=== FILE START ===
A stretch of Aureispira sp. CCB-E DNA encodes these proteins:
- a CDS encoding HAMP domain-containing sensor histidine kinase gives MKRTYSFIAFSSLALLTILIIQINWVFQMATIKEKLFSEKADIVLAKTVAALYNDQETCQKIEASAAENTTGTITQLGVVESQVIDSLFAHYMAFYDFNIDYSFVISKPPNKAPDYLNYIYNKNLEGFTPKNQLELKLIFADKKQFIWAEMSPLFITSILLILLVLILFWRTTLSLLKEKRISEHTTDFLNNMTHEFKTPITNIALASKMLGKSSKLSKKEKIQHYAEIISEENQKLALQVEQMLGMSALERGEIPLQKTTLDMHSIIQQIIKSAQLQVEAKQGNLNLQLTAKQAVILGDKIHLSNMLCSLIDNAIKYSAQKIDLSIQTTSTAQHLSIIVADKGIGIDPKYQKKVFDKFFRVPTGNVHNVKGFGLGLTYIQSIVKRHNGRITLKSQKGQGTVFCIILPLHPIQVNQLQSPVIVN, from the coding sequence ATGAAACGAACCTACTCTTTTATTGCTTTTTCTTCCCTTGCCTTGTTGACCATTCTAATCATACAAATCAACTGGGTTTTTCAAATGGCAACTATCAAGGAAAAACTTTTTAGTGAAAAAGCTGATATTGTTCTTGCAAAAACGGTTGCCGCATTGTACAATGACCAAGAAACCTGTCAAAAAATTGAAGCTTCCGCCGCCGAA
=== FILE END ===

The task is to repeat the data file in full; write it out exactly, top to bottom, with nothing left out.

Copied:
A stretch of Aureispira sp. CCB-E DNA encodes these proteins:
- a CDS encoding HAMP domain-containing sensor histidine kinase gives MKRTYSFIAFSSLALLTILIIQINWVFQMATIKEKLFSEKADIVLAKTVAALYNDQETCQKIEASAAENTTGTITQLGVVESQVIDSLFAHYMAFYDFNIDYSFVISKPPNKAPDYLNYIYNKNLEGFTPKNQLELKLIFADKKQFIWAEMSPLFITSILLILLVLILFWRTTLSLLKEKRISEHTTDFLNNMTHEFKTPITNIALASKMLGKSSKLSKKEKIQHYAEIISEENQKLALQVEQMLGMSALERGEIPLQKTTLDMHSIIQQIIKSAQLQVEAKQGNLNLQLTAKQAVILGDKIHLSNMLCSLIDNAIKYSAQKIDLSIQTTSTAQHLSIIVADKGIGIDPKYQKKVFDKFFRVPTGNVHNVKGFGLGLTYIQSIVKRHNGRITLKSQKGQGTVFCIILPLHPIQVNQLQSPVIVN, from the coding sequence ATGAAACGAACCTACTCTTTTATTGCTTTTTCTTCCCTTGCCTTGTTGACCATTCTAATCATACAAATCAACTGGGTTTTTCAAATGGCAACTATCAAGGAAAAACTTTTTAGTGAAAAAGCTGATATTGTTCTTGCAAAAACGGTTGCCGCATTGTACAATGACCAAGAAACCTGTCAAAAAATTGAAGCTTCCGCCGCCGAA